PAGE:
Cabling and Bracing

Cabling or brasing is only recommended for valuable, mature trees that have some serious structural defects. Cabling and/or bracing will make them safer, but will not solve the original structural problem. For example, when two trunks are joined with a very narrow angle, the trunks are usually structurally weak. When there is a wide angle, there is more solid wood at the junction. Narrow angles have what is known as "included bark" at the joint area, resulting in a weak joint. As the tree gets older, a fissure sometimes develops, and the tree splits in a wedge-like manner. Cabling and/or bracing holds the trunks (branches) together and decreases the chance of splitting. The hazard is reduced significantly, but not completely. Trees that have been cabled or braced should be inspected on a regular basis.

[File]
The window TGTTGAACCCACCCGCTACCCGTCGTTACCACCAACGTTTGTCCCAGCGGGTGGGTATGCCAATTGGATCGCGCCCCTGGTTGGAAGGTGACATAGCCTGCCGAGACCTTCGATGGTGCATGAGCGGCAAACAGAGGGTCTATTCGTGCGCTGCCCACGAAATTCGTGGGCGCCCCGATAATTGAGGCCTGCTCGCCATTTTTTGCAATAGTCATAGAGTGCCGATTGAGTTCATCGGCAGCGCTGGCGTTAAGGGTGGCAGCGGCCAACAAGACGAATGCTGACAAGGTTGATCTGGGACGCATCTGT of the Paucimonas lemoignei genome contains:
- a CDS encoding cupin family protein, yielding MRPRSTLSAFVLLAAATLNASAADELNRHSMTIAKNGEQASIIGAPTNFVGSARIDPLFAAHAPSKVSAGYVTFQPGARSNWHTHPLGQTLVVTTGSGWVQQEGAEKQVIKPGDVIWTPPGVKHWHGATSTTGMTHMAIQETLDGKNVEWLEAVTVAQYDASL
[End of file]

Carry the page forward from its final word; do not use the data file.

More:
Cabling requires special hardware and installation techniques. There are several different systems of cabling. One common system uses special hooks that are firmly inserted deep into the trunks and joined with aircraft cable. Proper cable material must be used: cables must have a high enough tensile strength relative to the size of the trunks being cabled.

Cabling is not a homeowner job. Cabling should only be done by trained professionals as incorrect procedures can do more harm than good.